Apologies for the long time to respond, but we are still trying to get a date fixed, but given the current events in Manhattan, I do think that the idea of a divided city, in terms of one that perpetually uses defense as the standard M.O. can be expressed in a broader discussion here. While we know that 9/11 was an even that devastated our city and our ultimately our country, how does such an incident alter the way we perceive security and defense. I want to start this dialogue as the beginnings of a comparison between cities that have various amounts of attack. How does this really magnify certain thoughts and perceptions socially and politically? I do believe that now is the time to discuss about such issues when the reality of it has happened in front of us and the questioning of the future is quite heavy.

I think that going forward with a Mexico-US discussion would be the most timely and could help us to all further understand the issues surrounding that particular border. When is the next class to be held?

Hi Nadine,

I think following up the Mostar/Bosnia unit with the grander scale of the US-Mexico border would make for a great discussion. Seems to be the right time for it, too. I'm also curious to learn how those border cities have been affected by the economic crisis of the last two years (greater/lesser inmigration, how that flux has affected the microeconomies that rely on people making the trip north, any particular effects on the housing stock, etc.) Looking forward to hearing Teddy speak, if he's able to make it.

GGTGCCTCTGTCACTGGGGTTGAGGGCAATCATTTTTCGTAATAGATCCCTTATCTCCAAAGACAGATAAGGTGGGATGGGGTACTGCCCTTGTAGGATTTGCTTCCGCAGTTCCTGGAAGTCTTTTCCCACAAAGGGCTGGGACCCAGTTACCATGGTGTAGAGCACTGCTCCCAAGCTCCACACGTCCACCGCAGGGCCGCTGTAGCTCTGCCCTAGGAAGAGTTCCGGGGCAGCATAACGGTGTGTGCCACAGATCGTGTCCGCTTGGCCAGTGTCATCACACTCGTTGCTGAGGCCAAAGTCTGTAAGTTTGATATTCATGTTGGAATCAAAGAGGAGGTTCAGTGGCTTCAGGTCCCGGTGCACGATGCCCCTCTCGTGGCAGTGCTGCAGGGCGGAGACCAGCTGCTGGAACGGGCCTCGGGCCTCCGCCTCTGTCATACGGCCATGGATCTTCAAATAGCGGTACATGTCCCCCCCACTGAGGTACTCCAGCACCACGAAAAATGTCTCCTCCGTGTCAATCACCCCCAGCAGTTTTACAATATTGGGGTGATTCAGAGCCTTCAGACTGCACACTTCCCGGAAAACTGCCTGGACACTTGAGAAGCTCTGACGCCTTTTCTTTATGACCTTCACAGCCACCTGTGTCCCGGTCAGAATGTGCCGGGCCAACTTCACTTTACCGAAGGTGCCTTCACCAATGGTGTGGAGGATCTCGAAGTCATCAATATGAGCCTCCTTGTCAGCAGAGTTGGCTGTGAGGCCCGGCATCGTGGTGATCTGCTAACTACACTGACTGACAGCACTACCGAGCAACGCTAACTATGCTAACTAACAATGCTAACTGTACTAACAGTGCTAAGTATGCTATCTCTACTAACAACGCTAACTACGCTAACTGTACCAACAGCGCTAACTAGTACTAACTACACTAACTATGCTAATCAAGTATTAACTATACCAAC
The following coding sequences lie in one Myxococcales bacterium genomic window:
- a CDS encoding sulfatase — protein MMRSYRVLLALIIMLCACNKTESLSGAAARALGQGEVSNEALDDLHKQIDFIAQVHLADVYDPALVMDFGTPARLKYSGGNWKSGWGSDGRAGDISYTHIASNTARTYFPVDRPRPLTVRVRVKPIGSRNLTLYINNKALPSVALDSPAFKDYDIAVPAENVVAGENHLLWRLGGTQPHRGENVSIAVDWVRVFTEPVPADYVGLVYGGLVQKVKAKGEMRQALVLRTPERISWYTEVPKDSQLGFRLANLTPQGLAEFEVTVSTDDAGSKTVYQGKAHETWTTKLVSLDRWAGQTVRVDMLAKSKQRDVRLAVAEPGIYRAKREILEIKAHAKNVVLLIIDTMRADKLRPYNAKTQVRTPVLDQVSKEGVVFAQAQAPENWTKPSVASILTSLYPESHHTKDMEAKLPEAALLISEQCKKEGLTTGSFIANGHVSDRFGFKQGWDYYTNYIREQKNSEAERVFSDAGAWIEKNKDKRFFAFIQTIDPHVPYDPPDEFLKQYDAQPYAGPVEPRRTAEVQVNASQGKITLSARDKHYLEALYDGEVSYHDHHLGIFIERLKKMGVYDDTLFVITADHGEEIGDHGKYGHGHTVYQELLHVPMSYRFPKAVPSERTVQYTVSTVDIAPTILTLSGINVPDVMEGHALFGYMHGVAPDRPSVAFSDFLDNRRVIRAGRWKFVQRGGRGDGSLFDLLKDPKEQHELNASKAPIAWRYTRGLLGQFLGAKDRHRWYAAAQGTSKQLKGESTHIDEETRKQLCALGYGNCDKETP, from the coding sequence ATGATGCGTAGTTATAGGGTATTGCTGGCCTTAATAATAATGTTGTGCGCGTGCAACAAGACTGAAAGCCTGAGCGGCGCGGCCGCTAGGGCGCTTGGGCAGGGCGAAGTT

Hello All, I would like to get a sense of people interested in looking into the US- Mexico border as the next session and Latin America (particularly Columbia). I am working on getting Teddy Cruz to speak for all who are interested. Also, if any of you guys have particular cities you want to discuss or other lines of thought on this matter...do share! Look forward to hearing for you guys!

Thanks...and great that to hear that you enjoyed it! I am actually in conversation with Teddy Cruz (who is a great architect/designer/social activists and whose work is based around US-Mexico border issues and Latin America), to speak at one of the upcoming sessions about the issues that the border has presented to both sides and in particular how it has affected housing. As for American cities, Detroit is perhaps the poster child for the situation you are speaking about, and I can definitely see it being another session. One that for sure holds similar complexities as zones of conflict.

Thanks for leading the first session, Nadine. Looking forward to the upcoming sessions as well.

For the U.S. installment, in addition to the division between El Paso and Tijuana, maybe we could discuss the way transit projects have created divisions in American cities? This would include the hard-line boundary of a highway cutting through a neighborhood, as well as transportation options bringing in or keeping out residents of certain areas. That could be a topic for an entirely separate class, but I think a little bit of it could add to the discussion.

Thanks for all who came to the first session! It was really great to have a rich discussion. Understanding the trajectories of cities under urban division and the profile type of a disunited context serves as the basis to the analysis of future case studies. The next session will be scheduled in about 2 weeks, where we will look into the work of architect Srdjan Jovanovic Weiss. I look forward to seeing you guys again and meeting new people who can add to this discussion and produce a great think tank for this subject!

Reminder:

The first session of this class is this Saturday, April 24th at 4pm at 177 Livingston.

See you there!

Recommended readings have been added to the course description and are available for download from aaaarg.org